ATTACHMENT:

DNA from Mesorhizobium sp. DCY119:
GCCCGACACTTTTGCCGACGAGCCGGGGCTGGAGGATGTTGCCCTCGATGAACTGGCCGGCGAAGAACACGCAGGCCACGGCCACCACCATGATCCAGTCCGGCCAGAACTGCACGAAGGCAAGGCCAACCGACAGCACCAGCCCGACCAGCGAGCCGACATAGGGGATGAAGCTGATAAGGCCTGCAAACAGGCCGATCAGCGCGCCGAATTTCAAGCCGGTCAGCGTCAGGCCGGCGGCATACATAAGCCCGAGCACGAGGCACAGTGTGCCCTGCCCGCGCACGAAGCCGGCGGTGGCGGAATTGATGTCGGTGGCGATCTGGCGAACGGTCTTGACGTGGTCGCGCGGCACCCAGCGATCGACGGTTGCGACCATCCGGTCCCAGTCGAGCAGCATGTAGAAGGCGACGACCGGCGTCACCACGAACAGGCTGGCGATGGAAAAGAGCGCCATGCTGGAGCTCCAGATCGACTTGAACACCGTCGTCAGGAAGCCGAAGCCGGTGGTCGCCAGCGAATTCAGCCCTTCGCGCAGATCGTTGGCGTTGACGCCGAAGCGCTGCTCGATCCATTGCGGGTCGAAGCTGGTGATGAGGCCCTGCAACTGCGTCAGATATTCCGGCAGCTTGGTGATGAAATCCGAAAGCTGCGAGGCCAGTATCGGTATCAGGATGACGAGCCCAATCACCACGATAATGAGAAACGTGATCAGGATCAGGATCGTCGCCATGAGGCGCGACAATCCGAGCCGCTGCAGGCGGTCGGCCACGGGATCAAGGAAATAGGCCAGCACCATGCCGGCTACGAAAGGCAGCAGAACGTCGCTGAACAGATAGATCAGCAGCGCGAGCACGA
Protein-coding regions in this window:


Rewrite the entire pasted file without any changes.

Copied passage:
DNA from Mesorhizobium sp. DCY119:
GCCCGACACTTTTGCCGACGAGCCGGGGCTGGAGGATGTTGCCCTCGATGAACTGGCCGGCGAAGAACACGCAGGCCACGGCCACCACCATGATCCAGTCCGGCCAGAACTGCACGAAGGCAAGGCCAACCGACAGCACCAGCCCGACCAGCGAGCCGACATAGGGGATGAAGCTGATAAGGCCTGCAAACAGGCCGATCAGCGCGCCGAATTTCAAGCCGGTCAGCGTCAGGCCGGCGGCATACATAAGCCCGAGCACGAGGCACAGTGTGCCCTGCCCGCGCACGAAGCCGGCGGTGGCGGAATTGATGTCGGTGGCGATCTGGCGAACGGTCTTGACGTGGTCGCGCGGCACCCAGCGATCGACGGTTGCGACCATCCGGTCCCAGTCGAGCAGCATGTAGAAGGCGACGACCGGCGTCACCACGAACAGGCTGGCGATGGAAAAGAGCGCCATGCTGGAGCTCCAGATCGACTTGAACACCGTCGTCAGGAAGCCGAAGCCGGTGGTCGCCAGCGAATTCAGCCCTTCGCGCAGATCGTTGGCGTTGACGCCGAAGCGCTGCTCGATCCATTGCGGGTCGAAGCTGGTGATGAGGCCCTGCAACTGCGTCAGATATTCCGGCAGCTTGGTGATGAAATCCGAAAGCTGCGAGGCCAGTATCGGTATCAGGATGACGAGCCCAATCACCACGATAATGAGAAACGTGATCAGGATCAGGATCGTCGCCATGAGGCGCGACAATCCGAGCCGCTGCAGGCGGTCGGCCACGGGATCAAGGAAATAGGCCAGCACCATGCCGGCTACGAAAGGCAGCAGAACGTCGCTGAACAGATAGATCAGCAGCGCGAGCACGA
Protein-coding regions in this window: